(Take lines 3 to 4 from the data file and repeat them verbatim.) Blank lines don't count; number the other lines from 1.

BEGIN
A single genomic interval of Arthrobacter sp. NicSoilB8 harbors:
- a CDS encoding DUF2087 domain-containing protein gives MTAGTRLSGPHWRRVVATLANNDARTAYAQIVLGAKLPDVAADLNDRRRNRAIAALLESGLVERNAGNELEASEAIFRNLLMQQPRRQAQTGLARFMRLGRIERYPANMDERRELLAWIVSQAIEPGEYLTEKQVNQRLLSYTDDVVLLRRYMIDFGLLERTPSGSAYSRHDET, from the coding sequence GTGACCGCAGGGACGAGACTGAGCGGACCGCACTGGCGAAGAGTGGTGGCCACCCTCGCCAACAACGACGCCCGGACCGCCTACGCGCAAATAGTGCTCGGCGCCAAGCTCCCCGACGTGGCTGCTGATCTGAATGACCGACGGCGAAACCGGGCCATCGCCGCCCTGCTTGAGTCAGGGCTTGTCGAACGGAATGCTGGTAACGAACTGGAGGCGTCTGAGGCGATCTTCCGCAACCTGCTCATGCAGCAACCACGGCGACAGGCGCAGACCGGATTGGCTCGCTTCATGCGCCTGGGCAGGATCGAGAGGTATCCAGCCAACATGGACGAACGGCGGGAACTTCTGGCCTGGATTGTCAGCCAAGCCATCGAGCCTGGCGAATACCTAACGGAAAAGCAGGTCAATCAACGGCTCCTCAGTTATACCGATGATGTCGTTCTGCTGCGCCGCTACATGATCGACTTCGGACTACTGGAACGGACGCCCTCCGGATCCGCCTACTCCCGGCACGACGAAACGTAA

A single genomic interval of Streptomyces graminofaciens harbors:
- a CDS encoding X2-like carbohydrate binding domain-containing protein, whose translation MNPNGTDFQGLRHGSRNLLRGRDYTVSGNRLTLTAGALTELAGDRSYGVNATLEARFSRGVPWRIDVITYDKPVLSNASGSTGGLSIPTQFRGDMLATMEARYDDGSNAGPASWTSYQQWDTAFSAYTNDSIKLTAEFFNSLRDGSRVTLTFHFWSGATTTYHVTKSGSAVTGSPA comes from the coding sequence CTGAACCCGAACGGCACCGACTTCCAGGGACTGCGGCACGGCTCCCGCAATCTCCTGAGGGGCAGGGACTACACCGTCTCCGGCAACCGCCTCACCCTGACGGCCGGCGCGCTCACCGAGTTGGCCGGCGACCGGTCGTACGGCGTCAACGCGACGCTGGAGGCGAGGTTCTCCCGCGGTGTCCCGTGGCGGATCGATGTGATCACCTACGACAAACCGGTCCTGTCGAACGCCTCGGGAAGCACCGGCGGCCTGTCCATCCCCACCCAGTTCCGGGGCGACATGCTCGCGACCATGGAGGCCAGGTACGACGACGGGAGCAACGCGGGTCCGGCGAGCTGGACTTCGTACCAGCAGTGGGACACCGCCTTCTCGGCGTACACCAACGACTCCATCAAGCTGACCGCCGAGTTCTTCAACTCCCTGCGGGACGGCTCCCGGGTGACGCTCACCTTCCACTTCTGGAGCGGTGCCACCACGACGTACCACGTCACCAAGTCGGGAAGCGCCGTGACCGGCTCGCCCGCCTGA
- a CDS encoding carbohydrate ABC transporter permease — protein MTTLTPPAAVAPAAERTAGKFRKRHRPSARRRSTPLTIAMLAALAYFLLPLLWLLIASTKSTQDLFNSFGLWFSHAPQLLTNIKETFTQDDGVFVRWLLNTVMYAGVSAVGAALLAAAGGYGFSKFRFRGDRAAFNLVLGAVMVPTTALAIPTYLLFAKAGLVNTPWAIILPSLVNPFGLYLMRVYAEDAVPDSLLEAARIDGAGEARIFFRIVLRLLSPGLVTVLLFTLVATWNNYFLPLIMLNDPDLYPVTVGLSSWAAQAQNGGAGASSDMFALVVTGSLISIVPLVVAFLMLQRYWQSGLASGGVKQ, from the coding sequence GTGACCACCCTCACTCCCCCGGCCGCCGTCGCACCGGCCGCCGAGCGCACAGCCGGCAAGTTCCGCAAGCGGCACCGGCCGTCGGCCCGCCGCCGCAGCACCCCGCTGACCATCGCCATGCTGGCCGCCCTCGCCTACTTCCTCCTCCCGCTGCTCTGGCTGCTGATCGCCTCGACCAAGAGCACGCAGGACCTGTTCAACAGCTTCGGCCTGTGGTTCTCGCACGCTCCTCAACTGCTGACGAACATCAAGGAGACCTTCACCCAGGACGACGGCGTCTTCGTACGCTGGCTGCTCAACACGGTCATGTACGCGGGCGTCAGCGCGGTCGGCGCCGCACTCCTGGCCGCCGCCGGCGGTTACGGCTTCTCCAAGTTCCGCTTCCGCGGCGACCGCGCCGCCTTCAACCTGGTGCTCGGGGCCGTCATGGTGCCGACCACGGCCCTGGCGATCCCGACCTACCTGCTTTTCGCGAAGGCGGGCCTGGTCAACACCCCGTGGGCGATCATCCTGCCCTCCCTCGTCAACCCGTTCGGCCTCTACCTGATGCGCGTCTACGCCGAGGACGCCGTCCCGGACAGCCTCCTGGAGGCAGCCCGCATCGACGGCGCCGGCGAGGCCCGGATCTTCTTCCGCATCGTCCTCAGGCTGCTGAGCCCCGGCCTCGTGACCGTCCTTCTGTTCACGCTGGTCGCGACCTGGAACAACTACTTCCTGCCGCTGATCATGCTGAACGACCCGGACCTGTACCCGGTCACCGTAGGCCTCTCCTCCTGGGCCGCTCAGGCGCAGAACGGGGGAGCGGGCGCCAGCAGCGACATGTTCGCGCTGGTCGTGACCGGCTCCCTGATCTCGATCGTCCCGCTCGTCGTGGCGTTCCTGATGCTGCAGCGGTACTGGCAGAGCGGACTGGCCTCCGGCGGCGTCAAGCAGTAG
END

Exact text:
A single genomic interval of Streptomyces graminofaciens harbors:
- a CDS encoding X2-like carbohydrate binding domain-containing protein, whose translation MNPNGTDFQGLRHGSRNLLRGRDYTVSGNRLTLTAGALTELAGDRSYGVNATLEARFSRGVPWRIDVITYDKPVLSNASGSTGGLSIPTQFRGDMLATMEARYDDGSNAGPASWTSYQQWDTAFSAYTNDSIKLTAEFFNSLRDGSRVTLTFHFWSGATTTYHVTKSGSAVTGSPA comes from the coding sequence CTGAACCCGAACGGCACCGACTTCCAGGGACTGCGGCACGGCTCCCGCAATCTCCTGAGGGGCAGGGACTACACCGTCTCCGGCAACCGCCTCACCCTGACGGCCGGCGCGCTCACCGAGTTGGCCGGCGACCGGTCGTACGGCGTCAACGCGACGCTGGAGGCGAGGTTCTCCCGCGGTGTCCCGTGGCGGATCGATGTGATCACCTACGACAAACCGGTCCTGTCGAACGCCTCGGGAAGCACCGGCGGCCTGTCCATCCCCACCCAGTTCCGGGGCGACATGCTCGCGACCATGGAGGCCAGGTACGACGACGGGAGCAACGCGGGTCCGGCGAGCTGGACTTCGTACCAGCAGTGGGACACCGCCTTCTCGGCGTACACCAACGACTCCATCAAGCTGACCGCCGAGTTCTTCAACTCCCTGCGGGACGGCTCCCGGGTGACGCTCACCTTCCACTTCTGGAGCGGTGCCACCACGACGTACCACGTCACCAAGTCGGGAAGCGCCGTGACCGGCTCGCCCGCCTGA